A giant fire tornado in Western Australia

Giant “firenado” fire tornado captured on video in Western Australia. A fiery whirlwind took to the air at 1000 meters! This footage was shot on a camera mounted on a fire truck for the Department of parks and wildlife in Water.

Senior specialist at Australian fire control Neil burrows says in the video that fire tornado — a fairly common phenomenon, but they are rarely filmed because they last only a few minutes and usually originate in remote from civilization places.

Eddies of dusty air (and sometimes sparks) begin to rotate in front of the fire, they are called fiery virey, fiery devils, and even “firenado”. Fire tornadoes are often formed during the intense Bush fires, when fuel very much, and the weather conditions are warm and dry. The energy that is emitted by the fire, makes quickly rising columns of hot air. The thinner the column, the faster the wind. Wind, kindle fire, makes this column of air to bend, forming a small tornado. The wind speed in firenado reaches 160 km/h (less than the maximum speed 480 km/h normal tornado).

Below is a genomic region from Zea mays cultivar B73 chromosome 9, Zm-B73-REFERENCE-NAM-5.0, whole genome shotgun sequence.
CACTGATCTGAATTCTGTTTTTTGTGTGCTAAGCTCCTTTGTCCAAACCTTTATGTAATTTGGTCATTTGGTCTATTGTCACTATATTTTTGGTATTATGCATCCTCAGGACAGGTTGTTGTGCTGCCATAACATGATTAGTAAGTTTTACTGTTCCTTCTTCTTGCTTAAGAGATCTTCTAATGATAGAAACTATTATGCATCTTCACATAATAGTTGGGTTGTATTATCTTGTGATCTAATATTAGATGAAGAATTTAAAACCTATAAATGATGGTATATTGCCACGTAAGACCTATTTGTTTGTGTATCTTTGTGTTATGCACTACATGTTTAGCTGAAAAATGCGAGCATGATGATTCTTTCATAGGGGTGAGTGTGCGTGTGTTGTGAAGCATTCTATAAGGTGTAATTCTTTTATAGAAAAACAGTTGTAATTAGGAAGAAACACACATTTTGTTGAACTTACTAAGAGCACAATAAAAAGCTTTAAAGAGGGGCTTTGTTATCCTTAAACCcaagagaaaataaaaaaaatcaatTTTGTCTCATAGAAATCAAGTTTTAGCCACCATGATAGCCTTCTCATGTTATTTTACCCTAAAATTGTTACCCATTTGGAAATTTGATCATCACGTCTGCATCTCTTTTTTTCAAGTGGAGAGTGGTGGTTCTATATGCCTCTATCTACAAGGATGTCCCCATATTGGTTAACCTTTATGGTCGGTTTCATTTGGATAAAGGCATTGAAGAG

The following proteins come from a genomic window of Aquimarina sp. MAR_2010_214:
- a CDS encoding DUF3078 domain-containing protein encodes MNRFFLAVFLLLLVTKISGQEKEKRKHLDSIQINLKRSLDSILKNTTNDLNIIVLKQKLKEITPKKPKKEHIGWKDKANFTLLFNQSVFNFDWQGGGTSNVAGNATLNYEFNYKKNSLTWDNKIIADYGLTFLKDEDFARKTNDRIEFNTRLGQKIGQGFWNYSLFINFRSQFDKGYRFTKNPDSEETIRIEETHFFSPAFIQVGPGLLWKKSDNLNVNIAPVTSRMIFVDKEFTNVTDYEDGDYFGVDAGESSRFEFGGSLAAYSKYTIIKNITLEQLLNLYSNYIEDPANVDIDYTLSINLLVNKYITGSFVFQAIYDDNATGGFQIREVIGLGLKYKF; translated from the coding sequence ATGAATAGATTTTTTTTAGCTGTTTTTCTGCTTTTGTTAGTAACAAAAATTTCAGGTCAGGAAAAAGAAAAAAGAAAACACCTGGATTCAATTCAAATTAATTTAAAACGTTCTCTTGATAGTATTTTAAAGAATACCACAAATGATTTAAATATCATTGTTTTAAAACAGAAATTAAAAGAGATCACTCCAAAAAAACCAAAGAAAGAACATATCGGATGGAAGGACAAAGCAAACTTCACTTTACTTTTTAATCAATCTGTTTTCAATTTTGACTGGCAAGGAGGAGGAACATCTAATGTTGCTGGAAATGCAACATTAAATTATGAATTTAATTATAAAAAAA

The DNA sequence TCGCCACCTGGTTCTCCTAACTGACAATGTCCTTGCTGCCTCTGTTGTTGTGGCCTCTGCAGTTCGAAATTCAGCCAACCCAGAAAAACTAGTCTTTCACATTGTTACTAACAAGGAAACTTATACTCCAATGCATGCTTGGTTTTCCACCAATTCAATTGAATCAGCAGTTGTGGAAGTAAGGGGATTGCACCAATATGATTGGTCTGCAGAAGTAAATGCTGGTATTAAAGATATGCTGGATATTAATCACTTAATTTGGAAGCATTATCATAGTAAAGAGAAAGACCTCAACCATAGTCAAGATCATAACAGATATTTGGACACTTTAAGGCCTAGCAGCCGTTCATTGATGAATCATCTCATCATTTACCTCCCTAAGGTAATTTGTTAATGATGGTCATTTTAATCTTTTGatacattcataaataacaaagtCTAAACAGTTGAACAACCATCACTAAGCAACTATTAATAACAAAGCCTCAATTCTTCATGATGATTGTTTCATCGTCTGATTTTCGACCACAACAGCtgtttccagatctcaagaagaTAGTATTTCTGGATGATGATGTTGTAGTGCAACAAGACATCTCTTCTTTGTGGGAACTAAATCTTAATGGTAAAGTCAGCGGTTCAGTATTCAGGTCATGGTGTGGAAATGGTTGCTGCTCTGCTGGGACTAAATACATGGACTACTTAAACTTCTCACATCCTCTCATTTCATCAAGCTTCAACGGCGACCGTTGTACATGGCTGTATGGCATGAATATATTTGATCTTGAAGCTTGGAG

Another fire tornado in Australia

A fire tornado consists of a core burning core and a pocket of air that rotates around it. Flammable gases which are allocated nearby burning vegetation are sucked into a tornado, but light up only when mixed with sufficient oxygen, which then appears at the top of the column. – Tornado can often reach a diameter of 30-90 cm, but can grow to tens of meters.
The temperature inside the core of a fire tornado can reach 1093 degrees Celsius! It’s hot enough to rekindle the ashes, “sucked” by a whirlwind from the ground.

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